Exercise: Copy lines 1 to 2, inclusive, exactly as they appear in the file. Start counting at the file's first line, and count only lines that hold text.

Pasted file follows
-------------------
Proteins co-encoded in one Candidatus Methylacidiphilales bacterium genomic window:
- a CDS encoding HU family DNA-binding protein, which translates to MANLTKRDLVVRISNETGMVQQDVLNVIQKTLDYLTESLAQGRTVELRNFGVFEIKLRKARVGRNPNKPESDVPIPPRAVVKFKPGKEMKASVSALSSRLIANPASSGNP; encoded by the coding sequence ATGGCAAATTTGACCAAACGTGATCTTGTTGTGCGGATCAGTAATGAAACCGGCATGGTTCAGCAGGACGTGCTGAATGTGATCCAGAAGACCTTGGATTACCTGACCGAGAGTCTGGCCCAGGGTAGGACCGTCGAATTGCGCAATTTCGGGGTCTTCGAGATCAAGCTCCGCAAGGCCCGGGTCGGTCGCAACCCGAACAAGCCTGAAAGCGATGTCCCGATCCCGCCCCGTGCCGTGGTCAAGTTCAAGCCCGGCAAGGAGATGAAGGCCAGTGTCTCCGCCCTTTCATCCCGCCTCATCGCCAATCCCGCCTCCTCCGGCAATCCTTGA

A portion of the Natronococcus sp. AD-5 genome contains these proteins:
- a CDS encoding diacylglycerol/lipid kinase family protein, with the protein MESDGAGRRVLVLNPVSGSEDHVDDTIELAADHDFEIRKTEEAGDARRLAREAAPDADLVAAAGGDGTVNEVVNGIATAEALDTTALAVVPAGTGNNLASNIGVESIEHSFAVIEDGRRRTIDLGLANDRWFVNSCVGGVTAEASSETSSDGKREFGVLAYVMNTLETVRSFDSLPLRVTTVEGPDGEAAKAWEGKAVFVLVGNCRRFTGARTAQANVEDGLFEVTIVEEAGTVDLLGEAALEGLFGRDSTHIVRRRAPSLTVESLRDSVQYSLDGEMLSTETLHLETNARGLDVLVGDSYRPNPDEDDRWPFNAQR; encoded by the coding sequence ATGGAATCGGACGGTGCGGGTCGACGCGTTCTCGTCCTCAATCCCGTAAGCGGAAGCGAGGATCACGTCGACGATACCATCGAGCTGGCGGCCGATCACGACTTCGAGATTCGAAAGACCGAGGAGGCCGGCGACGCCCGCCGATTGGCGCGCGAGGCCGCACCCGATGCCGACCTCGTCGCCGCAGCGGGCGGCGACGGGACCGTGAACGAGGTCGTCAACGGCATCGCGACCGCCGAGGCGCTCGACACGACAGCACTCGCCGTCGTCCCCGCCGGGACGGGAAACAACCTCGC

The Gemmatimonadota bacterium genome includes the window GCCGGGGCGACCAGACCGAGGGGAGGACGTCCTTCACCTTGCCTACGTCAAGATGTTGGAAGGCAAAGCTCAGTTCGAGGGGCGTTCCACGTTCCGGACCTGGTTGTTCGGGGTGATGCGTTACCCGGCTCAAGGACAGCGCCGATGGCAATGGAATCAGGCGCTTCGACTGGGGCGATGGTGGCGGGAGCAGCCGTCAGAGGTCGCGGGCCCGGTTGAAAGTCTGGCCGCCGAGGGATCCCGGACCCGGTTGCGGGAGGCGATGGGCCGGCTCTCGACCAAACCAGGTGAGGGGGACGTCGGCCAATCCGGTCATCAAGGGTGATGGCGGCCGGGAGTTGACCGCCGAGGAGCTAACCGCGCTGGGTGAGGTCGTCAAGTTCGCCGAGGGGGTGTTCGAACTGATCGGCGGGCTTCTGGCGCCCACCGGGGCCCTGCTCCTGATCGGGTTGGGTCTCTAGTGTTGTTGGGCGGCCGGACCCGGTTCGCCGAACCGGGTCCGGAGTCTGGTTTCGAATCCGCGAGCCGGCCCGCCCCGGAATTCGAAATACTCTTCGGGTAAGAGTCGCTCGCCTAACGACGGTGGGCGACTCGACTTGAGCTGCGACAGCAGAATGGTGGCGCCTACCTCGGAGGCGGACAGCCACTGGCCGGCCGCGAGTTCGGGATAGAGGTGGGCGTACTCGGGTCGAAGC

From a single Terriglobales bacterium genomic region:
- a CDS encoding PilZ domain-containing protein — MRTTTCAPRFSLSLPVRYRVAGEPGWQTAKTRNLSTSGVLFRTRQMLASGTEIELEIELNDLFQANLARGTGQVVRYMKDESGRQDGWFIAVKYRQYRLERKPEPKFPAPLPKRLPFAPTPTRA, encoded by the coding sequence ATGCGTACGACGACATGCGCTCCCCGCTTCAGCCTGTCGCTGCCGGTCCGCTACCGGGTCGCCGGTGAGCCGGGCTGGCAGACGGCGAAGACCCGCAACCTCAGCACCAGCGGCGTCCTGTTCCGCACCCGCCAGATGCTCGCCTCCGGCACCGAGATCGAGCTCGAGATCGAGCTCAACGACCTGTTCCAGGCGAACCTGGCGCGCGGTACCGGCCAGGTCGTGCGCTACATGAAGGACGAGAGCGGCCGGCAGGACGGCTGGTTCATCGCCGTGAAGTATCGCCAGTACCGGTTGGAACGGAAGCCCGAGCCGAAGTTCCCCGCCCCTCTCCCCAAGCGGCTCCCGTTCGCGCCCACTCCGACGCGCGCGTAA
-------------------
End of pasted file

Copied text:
Proteins co-encoded in one Candidatus Methylacidiphilales bacterium genomic window:
- a CDS encoding HU family DNA-binding protein, which translates to MANLTKRDLVVRISNETGMVQQDVLNVIQKTLDYLTESLAQGRTVELRNFGVFEIKLRKARVGRNPNKPESDVPIPPRAVVKFKPGKEMKASVSALSSRLIANPASSGNP; encoded by the coding sequence ATGGCAAATTTGACCAAACGTGATCTTGTTGTGCGGATCAGTAATGAAACCGGCATGGTTCAGCAGGACGTGCTGAATGTGATCCAGAAGACCTTGGATTACCTGACCGAGAGTCTGGCCCAGGGTAGGACCGTCGAATTGCGCAATTTCGGGGTCTTCGAGATCAAGCTCCGCAAGGCCCGGGTCGGTCGCAACCCGAACAAGCCTGAAAGCGATGTCCCGATCCCGCCCCGTGCCGTGGTCAAGTTCAAGCCCGGCAAGGAGATGAAGGCCAGTGTCTCCGCCCTTTCATCCCGCCTCATCGCCAATCCCGCCTCCTCCGGCAATCCTTGA